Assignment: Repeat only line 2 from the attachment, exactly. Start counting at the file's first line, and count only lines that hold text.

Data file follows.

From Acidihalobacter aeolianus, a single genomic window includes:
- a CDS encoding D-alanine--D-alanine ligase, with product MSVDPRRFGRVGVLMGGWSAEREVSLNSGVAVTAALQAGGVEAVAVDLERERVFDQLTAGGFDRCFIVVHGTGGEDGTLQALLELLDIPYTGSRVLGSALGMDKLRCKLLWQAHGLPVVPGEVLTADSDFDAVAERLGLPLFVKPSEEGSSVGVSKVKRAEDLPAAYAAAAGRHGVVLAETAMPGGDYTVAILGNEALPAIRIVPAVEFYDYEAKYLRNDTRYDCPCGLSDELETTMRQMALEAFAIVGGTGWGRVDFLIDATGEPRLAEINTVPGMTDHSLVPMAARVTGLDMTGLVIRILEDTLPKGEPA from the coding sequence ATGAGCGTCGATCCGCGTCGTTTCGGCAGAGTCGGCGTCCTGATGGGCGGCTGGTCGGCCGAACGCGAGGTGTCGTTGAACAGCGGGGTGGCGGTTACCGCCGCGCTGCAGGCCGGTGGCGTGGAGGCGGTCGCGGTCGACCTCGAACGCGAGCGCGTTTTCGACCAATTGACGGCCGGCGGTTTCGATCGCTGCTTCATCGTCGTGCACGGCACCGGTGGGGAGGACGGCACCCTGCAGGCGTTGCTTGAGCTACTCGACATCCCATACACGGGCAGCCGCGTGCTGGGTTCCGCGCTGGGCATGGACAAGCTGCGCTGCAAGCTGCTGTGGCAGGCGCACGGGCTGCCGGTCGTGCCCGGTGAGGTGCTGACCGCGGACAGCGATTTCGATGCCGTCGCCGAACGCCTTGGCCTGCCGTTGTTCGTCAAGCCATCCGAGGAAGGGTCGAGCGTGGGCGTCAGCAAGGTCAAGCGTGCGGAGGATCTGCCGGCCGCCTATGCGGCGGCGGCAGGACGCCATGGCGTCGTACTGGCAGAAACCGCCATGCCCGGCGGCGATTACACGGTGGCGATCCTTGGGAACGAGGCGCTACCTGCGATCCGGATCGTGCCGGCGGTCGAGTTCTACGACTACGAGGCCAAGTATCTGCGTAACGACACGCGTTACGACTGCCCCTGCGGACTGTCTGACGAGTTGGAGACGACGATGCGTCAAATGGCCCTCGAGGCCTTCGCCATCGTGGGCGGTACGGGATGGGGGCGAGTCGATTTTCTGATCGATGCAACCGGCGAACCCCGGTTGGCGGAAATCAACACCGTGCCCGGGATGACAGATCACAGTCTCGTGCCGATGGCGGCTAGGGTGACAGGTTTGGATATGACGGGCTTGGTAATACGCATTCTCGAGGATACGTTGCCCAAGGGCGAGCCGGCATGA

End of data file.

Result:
- a CDS encoding D-alanine--D-alanine ligase, with product MSVDPRRFGRVGVLMGGWSAEREVSLNSGVAVTAALQAGGVEAVAVDLERERVFDQLTAGGFDRCFIVVHGTGGEDGTLQALLELLDIPYTGSRVLGSALGMDKLRCKLLWQAHGLPVVPGEVLTADSDFDAVAERLGLPLFVKPSEEGSSVGVSKVKRAEDLPAAYAAAAGRHGVVLAETAMPGGDYTVAILGNEALPAIRIVPAVEFYDYEAKYLRNDTRYDCPCGLSDELETTMRQMALEAFAIVGGTGWGRVDFLIDATGEPRLAEINTVPGMTDHSLVPMAARVTGLDMTGLVIRILEDTLPKGEPA from the coding sequence ATGAGCGTCGATCCGCGTCGTTTCGGCAGAGTCGGCGTCCTGATGGGCGGCTGGTCGGCCGAACGCGAGGTGTCGTTGAACAGCGGGGTGGCGGTTACCGCCGCGCTGCAGGCCGGTGGCGTGGAGGCGGTCGCGGTCGACCTCGAACGCGAGCGCGTTTTCGACCAATTGACGGCCGGCGGTTTCGATCGCTGCTTCATCGTCGTGCACGGCACCGGTGGGGAGGACGGCACCCTGCAGGCGTTGCTTGAGCTACTCGACATCCCATACACGGGCAGCCGCGTGCTGGGTTCCGCGCTGGGCATGGACAAGCTGCGCTGCAAGCTGCTGTGGCAGGCGCACGGGCTGCCGGTCGTGCCCGGTGAGGTGCTGACCGCGGACAGCGATTTCGATGCCGTCGCCGAACGCCTTGGCCTGCCGTTGTTCGTCAAGCCATCCGAGGAAGGGTCGAGCGTGGGCGTCAGCAAGGTCAAGCGTGCGGAGGATCTGCCGGCCGCCTATGCGGCGGCGGCAGGACGCCATGGCGTCGTACTGGCAGAAACCGCCATGCCCGGCGGCGATTACACGGTGGCGATCCTTGGGAACGAGGCGCTACCTGCGATCCGGATCGTGCCGGCGGTCGAGTTCTACGACTACGAGGCCAAGTATCTGCGTAACGACACGCGTTACGACTGCCCCTGCGGACTGTCTGACGAGTTGGAGACGACGATGCGTCAAATGGCCCTCGAGGCCTTCGCCATCGTGGGCGGTACGGGATGGGGGCGAGTCGATTTTCTGATCGATGCAACCGGCGAACCCCGGTTGGCGGAAATCAACACCGTGCCCGGGATGACAGATCACAGTCTCGTGCCGATGGCGGCTAGGGTGACAGGTTTGGATATGACGGGCTTGGTAATACGCATTCTCGAGGATACGTTGCCCAAGGGCGAGCCGGCATGA